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Coming home: US soldiers struggle in civilian life
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Conservative estimates show that 2,000 US veterans from wars in Iraq, Afghanistan are homeless

LOS ANGELES: In 2003, Jon was leading a unit of 20 US soldiers in Afghanistan in the "war on terror". Today he is heavily in debt, unemployed and homeless in Los Angeles.

As millions prepare to pay tribute to US veterans for Memorial Day on May 26, the case of this 44-year-old former platoon sergeant, and growing numbers of others like him, highlights the enduring problems faced by soldiers as they attempt to adjust to civilian life.

It is not a new phenomenon: tens of thousands of soldiers returning from fighting in the jungles of Vietnam during the 1960s and 70s found it equally hard to rebuild their lives. Today Vietnam veterans continue to make up the bulk of the estimated 150,000 soldiers who are homeless.

Yet there are striking differences between the returning soldiers from Vietnam and today's modern conflicts in Iraq and Afghanistan.

Anthony Belcher, a Vietnam veteran, notes that soldiers from his war returned to face widespread opprobium from a public that were disgusted by US involvement in the conflict. "Soldiers from my generation were ostracized," Belcher said. By contrast, US veterans of the post-9/11 campaigns are routinely hailed as heroes, regardless of the unpopularity of the war in Iraq.

Yet the age-old problems remain. And for many, their ultimate destination upon return to the US is a familiar one: the street.

Jon, who enlisted with the National Guard in order to help pay for his education, never once had to fire his weapon in Afghanistan. Yet the stress of being responsible for the men under his command weighed heavily.

"I was stressed by the fact that something could have happened. I had to worry about the lives of the 20 people I was in charge of," he says.

After returning to his home in California, Jon says he lived in a state of euphoria for several months before slipping into a depression which eventually led to him drinking heavily.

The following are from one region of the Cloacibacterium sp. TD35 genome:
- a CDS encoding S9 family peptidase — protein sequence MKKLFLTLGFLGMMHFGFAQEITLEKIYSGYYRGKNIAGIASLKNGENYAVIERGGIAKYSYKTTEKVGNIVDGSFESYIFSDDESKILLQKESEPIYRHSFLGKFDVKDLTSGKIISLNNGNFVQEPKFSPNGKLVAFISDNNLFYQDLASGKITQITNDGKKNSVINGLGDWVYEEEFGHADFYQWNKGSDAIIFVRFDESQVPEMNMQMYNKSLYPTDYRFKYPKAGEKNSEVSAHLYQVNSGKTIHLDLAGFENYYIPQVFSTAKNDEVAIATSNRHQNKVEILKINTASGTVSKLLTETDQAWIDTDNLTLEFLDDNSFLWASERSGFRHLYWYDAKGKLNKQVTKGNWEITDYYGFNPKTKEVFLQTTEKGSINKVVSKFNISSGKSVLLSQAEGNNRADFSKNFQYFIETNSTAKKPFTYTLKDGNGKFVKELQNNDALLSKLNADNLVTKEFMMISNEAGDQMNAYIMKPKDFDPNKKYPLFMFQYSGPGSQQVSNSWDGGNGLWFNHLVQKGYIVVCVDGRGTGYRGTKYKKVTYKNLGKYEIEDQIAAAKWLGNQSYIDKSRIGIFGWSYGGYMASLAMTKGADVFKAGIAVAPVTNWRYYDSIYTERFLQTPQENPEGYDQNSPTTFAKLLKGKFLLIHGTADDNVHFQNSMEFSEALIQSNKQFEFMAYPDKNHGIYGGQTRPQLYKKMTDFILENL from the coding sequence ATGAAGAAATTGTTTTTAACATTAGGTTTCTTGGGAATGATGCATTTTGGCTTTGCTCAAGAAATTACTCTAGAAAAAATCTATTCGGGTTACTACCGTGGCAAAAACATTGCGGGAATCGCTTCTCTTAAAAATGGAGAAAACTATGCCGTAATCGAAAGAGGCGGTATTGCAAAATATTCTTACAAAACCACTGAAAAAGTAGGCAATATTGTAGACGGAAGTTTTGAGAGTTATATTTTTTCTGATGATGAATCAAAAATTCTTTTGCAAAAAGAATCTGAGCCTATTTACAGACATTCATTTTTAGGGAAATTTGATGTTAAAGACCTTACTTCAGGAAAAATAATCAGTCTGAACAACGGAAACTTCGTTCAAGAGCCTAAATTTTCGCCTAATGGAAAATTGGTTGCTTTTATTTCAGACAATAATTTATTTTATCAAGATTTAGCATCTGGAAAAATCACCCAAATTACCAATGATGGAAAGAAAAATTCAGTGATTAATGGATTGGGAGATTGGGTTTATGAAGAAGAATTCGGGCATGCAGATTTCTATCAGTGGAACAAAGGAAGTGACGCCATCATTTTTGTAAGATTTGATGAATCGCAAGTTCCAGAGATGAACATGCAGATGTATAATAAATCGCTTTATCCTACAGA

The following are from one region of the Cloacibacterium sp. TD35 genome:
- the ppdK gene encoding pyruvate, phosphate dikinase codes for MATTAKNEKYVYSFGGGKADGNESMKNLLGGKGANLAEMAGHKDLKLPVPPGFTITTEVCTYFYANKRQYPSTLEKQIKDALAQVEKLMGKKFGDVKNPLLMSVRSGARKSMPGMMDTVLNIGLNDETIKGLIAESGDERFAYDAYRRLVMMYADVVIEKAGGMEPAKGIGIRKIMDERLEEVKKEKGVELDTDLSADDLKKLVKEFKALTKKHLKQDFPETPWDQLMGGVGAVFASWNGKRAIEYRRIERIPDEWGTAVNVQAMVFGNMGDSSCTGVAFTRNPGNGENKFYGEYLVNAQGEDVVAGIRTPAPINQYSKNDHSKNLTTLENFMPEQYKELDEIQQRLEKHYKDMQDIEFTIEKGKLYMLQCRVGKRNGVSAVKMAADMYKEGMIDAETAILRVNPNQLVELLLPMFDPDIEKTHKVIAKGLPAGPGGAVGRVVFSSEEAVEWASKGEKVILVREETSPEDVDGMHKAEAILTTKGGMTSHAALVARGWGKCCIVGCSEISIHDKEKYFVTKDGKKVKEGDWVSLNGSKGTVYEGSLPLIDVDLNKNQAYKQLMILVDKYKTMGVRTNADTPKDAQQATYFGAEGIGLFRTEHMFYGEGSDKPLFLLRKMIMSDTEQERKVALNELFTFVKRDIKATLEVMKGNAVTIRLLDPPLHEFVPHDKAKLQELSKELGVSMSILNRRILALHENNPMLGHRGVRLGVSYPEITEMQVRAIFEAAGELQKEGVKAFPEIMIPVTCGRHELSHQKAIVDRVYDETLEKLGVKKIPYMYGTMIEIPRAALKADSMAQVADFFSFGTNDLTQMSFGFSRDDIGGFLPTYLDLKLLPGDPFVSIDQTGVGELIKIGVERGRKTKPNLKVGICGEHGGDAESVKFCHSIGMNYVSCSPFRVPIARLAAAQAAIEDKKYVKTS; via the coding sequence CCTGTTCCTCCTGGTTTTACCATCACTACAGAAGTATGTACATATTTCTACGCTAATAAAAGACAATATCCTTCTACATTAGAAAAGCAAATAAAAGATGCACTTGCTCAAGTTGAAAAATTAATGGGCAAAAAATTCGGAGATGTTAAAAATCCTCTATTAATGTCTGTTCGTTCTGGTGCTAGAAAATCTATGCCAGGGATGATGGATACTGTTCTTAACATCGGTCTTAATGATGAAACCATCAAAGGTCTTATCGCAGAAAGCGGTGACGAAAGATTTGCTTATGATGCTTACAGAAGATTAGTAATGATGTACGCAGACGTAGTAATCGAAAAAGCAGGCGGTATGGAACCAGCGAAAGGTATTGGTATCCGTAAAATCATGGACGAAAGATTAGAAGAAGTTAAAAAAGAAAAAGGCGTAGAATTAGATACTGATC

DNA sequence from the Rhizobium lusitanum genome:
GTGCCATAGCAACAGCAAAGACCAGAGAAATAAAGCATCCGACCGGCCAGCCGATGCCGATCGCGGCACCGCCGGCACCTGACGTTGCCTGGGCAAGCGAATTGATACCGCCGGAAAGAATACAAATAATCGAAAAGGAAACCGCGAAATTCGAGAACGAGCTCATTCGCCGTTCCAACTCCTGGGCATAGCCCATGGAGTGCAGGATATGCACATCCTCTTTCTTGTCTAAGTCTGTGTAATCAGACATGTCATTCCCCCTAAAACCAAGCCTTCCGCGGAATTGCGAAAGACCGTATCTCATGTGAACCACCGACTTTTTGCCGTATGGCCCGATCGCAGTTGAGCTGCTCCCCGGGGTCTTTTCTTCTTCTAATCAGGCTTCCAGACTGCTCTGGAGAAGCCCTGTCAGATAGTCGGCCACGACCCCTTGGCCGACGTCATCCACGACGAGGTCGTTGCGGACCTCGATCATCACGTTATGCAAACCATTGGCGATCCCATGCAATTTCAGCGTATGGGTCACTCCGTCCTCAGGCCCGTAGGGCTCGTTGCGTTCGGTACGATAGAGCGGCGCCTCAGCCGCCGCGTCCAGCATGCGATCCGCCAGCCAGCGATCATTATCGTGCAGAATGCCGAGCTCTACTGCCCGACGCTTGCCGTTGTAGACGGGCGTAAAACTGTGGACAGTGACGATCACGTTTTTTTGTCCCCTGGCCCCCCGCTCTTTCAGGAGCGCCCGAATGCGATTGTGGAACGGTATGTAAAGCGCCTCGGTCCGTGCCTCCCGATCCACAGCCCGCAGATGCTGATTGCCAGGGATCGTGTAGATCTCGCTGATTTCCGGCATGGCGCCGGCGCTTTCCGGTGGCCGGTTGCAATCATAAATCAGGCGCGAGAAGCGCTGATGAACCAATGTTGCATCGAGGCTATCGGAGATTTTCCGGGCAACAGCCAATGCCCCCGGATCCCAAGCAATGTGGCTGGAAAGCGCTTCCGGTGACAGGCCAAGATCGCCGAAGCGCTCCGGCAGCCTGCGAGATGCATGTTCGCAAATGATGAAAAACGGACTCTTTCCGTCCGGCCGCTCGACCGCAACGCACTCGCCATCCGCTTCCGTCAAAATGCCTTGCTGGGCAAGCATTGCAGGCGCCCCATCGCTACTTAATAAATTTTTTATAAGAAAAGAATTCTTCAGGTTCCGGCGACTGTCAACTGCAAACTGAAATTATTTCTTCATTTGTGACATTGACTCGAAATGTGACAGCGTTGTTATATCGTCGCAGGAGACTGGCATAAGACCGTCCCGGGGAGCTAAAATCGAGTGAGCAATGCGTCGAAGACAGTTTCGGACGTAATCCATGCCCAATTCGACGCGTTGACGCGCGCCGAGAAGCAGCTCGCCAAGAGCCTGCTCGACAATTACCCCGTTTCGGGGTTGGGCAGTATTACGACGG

Before long he was struggling to make repayments on his car loan, had been evicted from his lodgings and was unable to find a job.

For three years he drifted before being taken in by New Directions, a Los Angeles-based organization which aims to help homeless military veterans reintegrate into society through substance abuse treatment, job training, money management classes and counseling.

"The vets coming back from Iraq and Afghanistan are young -- 22 or 23 years old -- and have come back from very horrifying experiences because of what they have seen and what they have done," says Rachel Feldstein, associate director of New Directions.

Many soldiers return with a sense of their own invincibility, which in turn leads to risky behavior such as use of hard drugs, Feldstein says.

Others are struggling to cope with psychological problems. A recent study by the Rand Corporation found that one in five soldiers who have fought in Iraq or Afghanistan displayed symptoms of post-traumatic stress disorder.

Dan, who like Jon asked to be identified only by his first name, was left mentally scarred after spending a one-year tour of duty in Iraq as a medic.

"I have seen the worst a war could offer," Dan says. Five months after he returned home, the nightmares began.

"I started to have flashbacks. Everyone upset me. At night I would drink a lot so I could pass out, because I couldn't sleep as I was having nightmares."

Arrested on multiple occasions for drink-driving, Dan was eventually jailed for 18 months before following a detoxification program.

The US Department of Veterans Affairs recently estimated that nearly 2,000 veterans from the wars in Iraq and Afghanistan are homeless, a figure that is far below the real number, according to Feldstein, who says fresh cases are arriving at New Directions every day.

Source >  Middle East Online (May 24)

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